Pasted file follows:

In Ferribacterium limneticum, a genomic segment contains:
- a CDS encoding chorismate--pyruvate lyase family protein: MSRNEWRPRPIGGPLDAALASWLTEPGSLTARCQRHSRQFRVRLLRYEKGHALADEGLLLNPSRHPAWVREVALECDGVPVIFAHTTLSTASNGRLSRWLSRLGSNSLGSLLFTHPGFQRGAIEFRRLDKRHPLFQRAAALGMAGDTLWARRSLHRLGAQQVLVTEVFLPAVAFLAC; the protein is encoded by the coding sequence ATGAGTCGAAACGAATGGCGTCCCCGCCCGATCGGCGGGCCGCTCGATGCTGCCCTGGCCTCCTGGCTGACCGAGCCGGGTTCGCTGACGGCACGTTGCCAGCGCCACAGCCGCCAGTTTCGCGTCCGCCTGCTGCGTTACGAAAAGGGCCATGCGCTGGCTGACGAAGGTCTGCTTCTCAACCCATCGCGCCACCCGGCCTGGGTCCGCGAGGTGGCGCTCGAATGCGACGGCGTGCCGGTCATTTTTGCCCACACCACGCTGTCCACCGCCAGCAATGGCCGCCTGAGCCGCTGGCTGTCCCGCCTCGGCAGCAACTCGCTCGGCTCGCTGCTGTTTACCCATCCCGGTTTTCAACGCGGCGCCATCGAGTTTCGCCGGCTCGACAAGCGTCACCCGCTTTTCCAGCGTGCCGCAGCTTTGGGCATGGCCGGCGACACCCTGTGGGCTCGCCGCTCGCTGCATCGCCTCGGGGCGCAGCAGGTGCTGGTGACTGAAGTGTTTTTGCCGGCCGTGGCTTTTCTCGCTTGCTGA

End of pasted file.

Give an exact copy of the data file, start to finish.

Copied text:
In Ferribacterium limneticum, a genomic segment contains:
- a CDS encoding chorismate--pyruvate lyase family protein: MSRNEWRPRPIGGPLDAALASWLTEPGSLTARCQRHSRQFRVRLLRYEKGHALADEGLLLNPSRHPAWVREVALECDGVPVIFAHTTLSTASNGRLSRWLSRLGSNSLGSLLFTHPGFQRGAIEFRRLDKRHPLFQRAAALGMAGDTLWARRSLHRLGAQQVLVTEVFLPAVAFLAC; the protein is encoded by the coding sequence ATGAGTCGAAACGAATGGCGTCCCCGCCCGATCGGCGGGCCGCTCGATGCTGCCCTGGCCTCCTGGCTGACCGAGCCGGGTTCGCTGACGGCACGTTGCCAGCGCCACAGCCGCCAGTTTCGCGTCCGCCTGCTGCGTTACGAAAAGGGCCATGCGCTGGCTGACGAAGGTCTGCTTCTCAACCCATCGCGCCACCCGGCCTGGGTCCGCGAGGTGGCGCTCGAATGCGACGGCGTGCCGGTCATTTTTGCCCACACCACGCTGTCCACCGCCAGCAATGGCCGCCTGAGCCGCTGGCTGTCCCGCCTCGGCAGCAACTCGCTCGGCTCGCTGCTGTTTACCCATCCCGGTTTTCAACGCGGCGCCATCGAGTTTCGCCGGCTCGACAAGCGTCACCCGCTTTTCCAGCGTGCCGCAGCTTTGGGCATGGCCGGCGACACCCTGTGGGCTCGCCGCTCGCTGCATCGCCTCGGGGCGCAGCAGGTGCTGGTGACTGAAGTGTTTTTGCCGGCCGTGGCTTTTCTCGCTTGCTGA